Good Reads 03.15.17 (on: #prayer #parenting #singleness and more!)

Here is a collection of good reads gathered from across the internet this past week. Enjoy!

On parenting and prayer: Seven Things to Pray for Your Children by Jon Bloom

So, pray for your children. Jesus promises us that if we ask, seek, and knock, the Father will give us good in return (Luke 11:9–13), even if the good isn’t apparent for forty years. And because Jesus regularly asked those who came to him, “What do you want me to do for you?” (Mark 10:51), we know that he wants us to be specific with our requests. (click here to read more)

On parenting and discipleship: Don’t Farm Out Your Child’s Discipleship to the Youth Pastor by Clark Forbes

What I tell them isn’t usually the answer they’re looking for: the best practice and strategy for helping kids know the gospel, come to saving faith, and grow as a disciple, is a parent investing in the discipleship of their child. Nothing helps a teenager know the gospel like seeing it modeled in the home; not just taught or spoken to them, but modeled through their parents’ relationship to each other and to the kids. (click here to read more)

On singleness and God’s Mission: Single, Satisfied, and Sent by Marshall Segal

While it may seem like two categories at first, we soon discover in application that there are three: the single, the married, and the not-yet-married. After all, as any single person knows, a desire for marriage does not a marriage make. My hope in reflecting on Paul’s words is to restore hope and ambition in the hearts of the not-yet-married and set them solidly on mission in their singleness. (click here to read more)

On the God-centered focus of preaching: You Are Not the Story by H. B. Charles Jr.

After watching a few minutes of a news telecast, I find myself turning the channel in frustration, grumbling to the reporter on the screen, “You are not the story!”

Unfortunately, many of us who stand in the pulpit need this reminder just as much as those who sit at the news desk. Christian ministers are charged to preach the word (2 Timothy 4:1-2). The Lord commands it. The truth demands it. The hearers need it. Yet there is always the danger of inserting ourselves into the sermon – by our content or delivery – that the message is obscured.

People should not leave the sermon having learned more about the preacher than Christ. When we stand to preach the word, we should prayerfully whisper to ourselves, “You are not the story.” (click here to read more)

On the ups and downs of spiritual growth: Why Do Spiritual Highs Fade? by James Beevers

So, if there is to be any lasting effect from these events and experiences, it must have at the bottom seeing and savoring Jesus Christ — and this is often what camps, conferences, and events provide. Anything of true, durable worth from these experiences comes from seeing God clearly as he really is. This can come from sermons, or discussions, or singing in worship, or late night conversations, prayers, and devotions.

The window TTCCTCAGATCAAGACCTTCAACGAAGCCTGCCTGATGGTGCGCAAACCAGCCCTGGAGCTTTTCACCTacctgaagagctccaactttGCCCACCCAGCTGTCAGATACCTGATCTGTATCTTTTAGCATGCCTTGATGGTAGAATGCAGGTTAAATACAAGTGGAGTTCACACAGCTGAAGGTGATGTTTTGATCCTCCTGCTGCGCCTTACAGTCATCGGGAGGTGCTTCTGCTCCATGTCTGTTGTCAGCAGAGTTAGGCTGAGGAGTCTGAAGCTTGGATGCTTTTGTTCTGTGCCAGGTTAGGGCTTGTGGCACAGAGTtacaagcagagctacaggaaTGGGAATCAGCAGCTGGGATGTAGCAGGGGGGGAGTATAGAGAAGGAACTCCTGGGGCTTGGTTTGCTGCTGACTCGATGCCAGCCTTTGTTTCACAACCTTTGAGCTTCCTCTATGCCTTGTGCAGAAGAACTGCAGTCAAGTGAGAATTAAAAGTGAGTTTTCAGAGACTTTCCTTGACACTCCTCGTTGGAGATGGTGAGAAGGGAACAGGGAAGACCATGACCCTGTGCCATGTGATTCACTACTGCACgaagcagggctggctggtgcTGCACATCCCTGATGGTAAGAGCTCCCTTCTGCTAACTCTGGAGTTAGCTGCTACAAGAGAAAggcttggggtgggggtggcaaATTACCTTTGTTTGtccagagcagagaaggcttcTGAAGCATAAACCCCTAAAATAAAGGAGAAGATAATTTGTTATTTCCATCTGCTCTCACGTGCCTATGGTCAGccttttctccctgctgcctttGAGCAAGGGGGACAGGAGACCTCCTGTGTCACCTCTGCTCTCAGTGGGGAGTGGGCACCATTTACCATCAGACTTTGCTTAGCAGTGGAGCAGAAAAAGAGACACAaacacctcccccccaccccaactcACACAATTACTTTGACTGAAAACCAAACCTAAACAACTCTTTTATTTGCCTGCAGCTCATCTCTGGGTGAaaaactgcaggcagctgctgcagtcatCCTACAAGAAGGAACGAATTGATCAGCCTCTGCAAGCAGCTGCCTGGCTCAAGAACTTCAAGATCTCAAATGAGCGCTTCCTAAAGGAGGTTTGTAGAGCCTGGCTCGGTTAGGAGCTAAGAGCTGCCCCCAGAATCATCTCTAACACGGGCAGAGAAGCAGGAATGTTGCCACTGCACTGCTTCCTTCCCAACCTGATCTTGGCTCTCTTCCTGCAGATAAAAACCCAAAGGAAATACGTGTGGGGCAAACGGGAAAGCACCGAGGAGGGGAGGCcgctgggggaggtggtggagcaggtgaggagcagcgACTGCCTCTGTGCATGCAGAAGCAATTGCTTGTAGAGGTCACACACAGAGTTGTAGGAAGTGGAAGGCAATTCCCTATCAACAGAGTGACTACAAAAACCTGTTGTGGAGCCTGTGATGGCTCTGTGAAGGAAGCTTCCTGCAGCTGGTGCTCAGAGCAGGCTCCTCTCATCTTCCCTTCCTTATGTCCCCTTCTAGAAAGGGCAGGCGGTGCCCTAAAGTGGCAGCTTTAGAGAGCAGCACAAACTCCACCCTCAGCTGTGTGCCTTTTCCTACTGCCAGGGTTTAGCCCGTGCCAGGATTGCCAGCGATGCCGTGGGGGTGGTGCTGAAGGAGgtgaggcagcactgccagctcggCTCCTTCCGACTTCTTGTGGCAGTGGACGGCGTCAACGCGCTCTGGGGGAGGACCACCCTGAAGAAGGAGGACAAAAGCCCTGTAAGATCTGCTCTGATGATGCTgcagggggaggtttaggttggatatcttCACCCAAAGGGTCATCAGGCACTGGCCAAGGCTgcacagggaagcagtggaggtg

When we see the light of the glory of Christ most clearly, the things of this world seem dim and worthless by comparison. Why have sin, good as it may look, when we can have Christ? (click here to read more)

 

 

Good Reads 12.08.16 (on: marriage, parenting, preaching, and more!)

Here is a collection of good reads gathered from across the internet this past week. Enjoy!

On parenting: The Disciple-Making Parent, a book review by Tim Challies

As long as I am a parent, and especially a parent of tweens and teens (parenting babies and toddlers is straightforward by comparison!), I want to stay sharp, to be challenged, to be equipped. A good book helps me better understand the purpose of parenting and helps me better fulfill my God-given duties. Chap Bettis’s The Disciple-Making Parent is a good book, exactly the kind that challenged me and, I trust, better equipped me as a dad. It offers what, to my knowledge, is a unique angle in a crowded genre: Its focus on discipleship as the heart of parenting. (click here to read more)

On marriage and prayer: Husband, Pray for Your Wife! by Geoffrey Kirkland

Husband, do you pray for your wife? Not just a few words here or there. But do you really pour out your soul to God in desperate pleadings, fervent cries, and intercessory petitions on behalf of your most treasured possession on earth, your bride? If God were to affirmatively answer all of your prayers right now, at this instant, how much would really change in your marriage, or in your wife’s life?

Pray with frequency for your wife. Seek the Lord early for your bride. Prayerfully lead her to the throne before she even brings herself to the throne of grace. Beg God for strength to equip her to stand strong in almighty grace and to ward off the devil’s wily schemes. Seek the Lord that she may grow in grace, in wisdom, in love, in patience, in holy zeal, and in evangelistic opportunities. (click here to read more)

On preaching: 21 Thoughts on Preaching by Jared C. Wilson

Passion, brother, passion. Give us your theology, yes. Don’t short-shrift us on the text. Don’t confuse yelling for preaching. That’s not what I’m saying. Give us your rhetoric and your logic sure, but give it to us affectionately. “Preaching,” as Martyn Lloyd-Jones put it, “is theology coming through a man who is on fire.” (click here to read more)

On reminding ourselves of the gospel truths: When Preaching the Gospel to Yourself Becomes Like Brushing Your Teeth with Your Finger by Mike Leake

Precious truths which come from the character of God cause Micah to have great hope even in the midst of this season of discipline. But he knows that he isn’t sovereign over the matter and that he’d only further confirm his obstinacy if he runs from the rod to apply his own balm. He must let the Lord do the work of putting him through the fire (bearing the indignation) and wait upon the Lord to apply the healing. (click here to read more)